Daljit Nagra: re-writing Punjabi epics for a modern audience

Sameer Rahim in The Telegraph:

Daljit_Nagra_2712552bNext Sunday, Indians all over the world will celebrate the festival of lights, or Diwali. The brightly coloured lamps and fireworks commemorate the climax of the epic poem The Ramayana, when the hero Rama brings home his abducted bride Sita. This much most schoolchildren will know from religious studies classes. But for the poet Daljit Nagra, born in Britain in 1966 to Punjabi parents, Rama’s story was a powerful part of his upbringing. “My family would tell me the story in the small hours around Diwali time,” he tells me over a fish curry at Rasa near Bond Street. “It was a good vs bad moral story – working hard and being dutiful rather than sensual or lazy.” Until his twenties Nagra only knew The Ramayana in the Punjabi oral version. Then he discovered a prose retelling by the masterful Indian novelist RK Narayan, and soon found there were literally thousands of retellings in dozens of languages from Sanskrit to Javanese. After publishing two successful poetry collections with Faber – the first, Look We Have Coming to Dover!, won the Forward Prize for best debut – Nagra has now written his own version of The Ramayana. “It’s aimed at the educated, middle-class British reader,” he says, “who knows the European classics but probably doesn’t know the Eastern.” The story of an army going to war to rescue an abducted woman has some similarities to The Iliad. “That’s really striking,” he says, “but people tend to be very serious in retelling Homer and, to me, The Ramayana feels like a really fun story.” He looks at me with a mischievous eye. “I wanted to capture some of the humour: I imagine it as a family entertainment piece.”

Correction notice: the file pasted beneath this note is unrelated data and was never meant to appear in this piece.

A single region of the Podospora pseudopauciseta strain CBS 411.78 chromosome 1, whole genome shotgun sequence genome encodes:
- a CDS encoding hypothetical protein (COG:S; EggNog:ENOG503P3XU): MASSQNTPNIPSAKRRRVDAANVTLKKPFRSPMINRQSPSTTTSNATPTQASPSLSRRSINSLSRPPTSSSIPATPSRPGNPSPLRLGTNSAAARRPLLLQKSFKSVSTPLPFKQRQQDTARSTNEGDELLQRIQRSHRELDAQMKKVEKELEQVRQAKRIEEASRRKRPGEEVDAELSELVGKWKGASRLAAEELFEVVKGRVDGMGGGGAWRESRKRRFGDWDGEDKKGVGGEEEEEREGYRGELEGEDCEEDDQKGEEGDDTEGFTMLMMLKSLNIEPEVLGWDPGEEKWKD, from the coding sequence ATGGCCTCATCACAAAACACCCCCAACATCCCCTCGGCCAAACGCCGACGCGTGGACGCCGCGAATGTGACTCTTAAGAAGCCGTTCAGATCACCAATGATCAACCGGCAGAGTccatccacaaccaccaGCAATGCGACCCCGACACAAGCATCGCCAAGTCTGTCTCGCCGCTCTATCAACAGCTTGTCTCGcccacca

In the late Eighties in India, a 78-part television adaptation of The Ramayana brought the country to a standstill. “Shops would shut, people who didn’t have a telly, they’d find a telly in the village and gather around.” For some it was a religious experience: “People would do prayers and execute rituals, watch it with incense on.” Channel 4 also broadcast the series, and Nagra tells me that as a British Asian teenager he found the bright costumes and over-the-top acting a bit embarrassing. But there was also pride that this remarkable story was being presented to a wider public. Nagra’s version is fizzy and up-to-date. Rather than solely relying on Indian speech patterns, he uses global English to make the story universal. A king is compared to a CEO with “tough-guy leadership skills”; Raavana, the lord of the underworld, is like a Bollywood villain supplied with “assassins, ghazis, nabobs/riff-raff doolallys”; and there is even a hint of Yoda-speak – “Raavana was now a supreme being becoming!”

More here.